Any surveillance program is intended to be an early warning system that detects the infection as early as possible to allow for timely control and eradication of the infectious agent. The poultry industry relies heavily on surveillance to keep certain diseases out of the population. Avian Influenza (AI), Avian Mycoplasma and Salmonella are examples of such diseases. Surveillance is an intricate and complicated process that can be different in different diseases and in different situations. In this article we will review the general principals of surveillance programs in poultry and extract the basic concepts by which we can critically examine any surveillance program.
The characteristics of any laboratory test dictate how it can be used in a surveillance program. Before we review the surveillance programs, let’s first discuss some basic concepts about laboratory tests and their characteristics. A disease status for an individual in a population can be either disease positive (D+) or disease negative (D-). Similarly, when a test is used on an individual in the population, the test results can be a positive result (T+) or negative result (T-). However, and due to inherent flaws in the testing assays, the result is almost never 100% accurate. A disease positive individual may give a negative test result (D+/T-), and in this case, a test result is called a False Negative (FN). Also, a disease negative individual may give a positive test result (D-/T+), and in this case, a test result is called a False Positive (FP).
The FN and the FP rates for a certain test are influenced by test parameters, sensitivity and specificity. Sensitivity quantifies the ability of the test to avoid false negatives. So, when the sensitivity of a test is high, it means that there is a high chance that the sample is actually negative when the test result is negative. Specificity on the other hand quantifies the ability of the test to avoid false positives. So, when the specificity of a test is high, it means that there is a high chance that the sample is actually positive when the test result is positive. Sensitivity and specificity are often inversely correlated for a given test. In other words, tests with high sensitivity typically have low specificity and vice versa (there are exceptions to this rule). Tests with high sensitivity and low specificity (sensitive tests) are prone to FP, and tests with high specificity and low sensitivity (specific tests) are prone to FN.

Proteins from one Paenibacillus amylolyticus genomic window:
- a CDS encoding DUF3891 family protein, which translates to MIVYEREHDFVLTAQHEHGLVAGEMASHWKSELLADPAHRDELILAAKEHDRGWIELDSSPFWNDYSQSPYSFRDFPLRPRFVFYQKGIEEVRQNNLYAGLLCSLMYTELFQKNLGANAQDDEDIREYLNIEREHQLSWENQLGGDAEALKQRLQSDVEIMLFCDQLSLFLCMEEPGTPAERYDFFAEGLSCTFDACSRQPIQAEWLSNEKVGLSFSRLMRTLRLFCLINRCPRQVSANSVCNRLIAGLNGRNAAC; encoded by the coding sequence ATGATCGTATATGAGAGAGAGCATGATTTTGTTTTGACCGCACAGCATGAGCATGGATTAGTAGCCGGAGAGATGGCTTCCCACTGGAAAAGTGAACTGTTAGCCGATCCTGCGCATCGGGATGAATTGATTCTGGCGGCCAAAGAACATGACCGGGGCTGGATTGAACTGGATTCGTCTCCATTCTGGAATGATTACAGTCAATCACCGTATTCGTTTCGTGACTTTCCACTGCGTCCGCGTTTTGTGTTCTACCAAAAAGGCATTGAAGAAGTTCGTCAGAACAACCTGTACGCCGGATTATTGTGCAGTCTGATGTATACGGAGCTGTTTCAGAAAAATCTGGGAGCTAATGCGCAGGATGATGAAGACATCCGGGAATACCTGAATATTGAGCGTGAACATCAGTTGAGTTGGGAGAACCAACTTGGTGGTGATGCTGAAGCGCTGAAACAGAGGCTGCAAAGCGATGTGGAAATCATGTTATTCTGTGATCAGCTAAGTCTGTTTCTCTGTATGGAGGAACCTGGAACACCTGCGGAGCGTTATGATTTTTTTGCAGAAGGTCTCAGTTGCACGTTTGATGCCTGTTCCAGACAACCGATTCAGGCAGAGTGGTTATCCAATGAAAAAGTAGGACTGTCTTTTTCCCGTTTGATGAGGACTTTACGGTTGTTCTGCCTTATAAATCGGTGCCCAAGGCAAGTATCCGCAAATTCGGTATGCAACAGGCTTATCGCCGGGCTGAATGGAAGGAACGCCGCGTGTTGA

There is more than one way to utilize both sensitive and specific tests in a surveillance program; a common way to do that is to use a “series testing” setup. In this setup, a sensitive test is used as a screening test first, and then any positive samples on the screening test are tested for a second time with a specific confirmatory test. It is imperative that the tests in the series testing surveillance program are used in that order, the sensitive screening test first followed by a confirmatory specific test for the positive samples. This series testing setup achieves a high degree of certainty in a couple of situations; first, a negative sample on the screening test is considered negative with high probability. Second, a positive sample on both the screening and the confirmatory test is considered positive with high probability. However, there is one situation in which the results of a series testing are considered suspected positive. This situation is when the sample is positive on the screening test and negative on the confirmatory test. This assumes the sample is weakly positive, just enough for the sensitive test to pick it up, but not enough for the specific test to confirm it. In this situation, a second confirmatory test is required to clear up the uncertainty.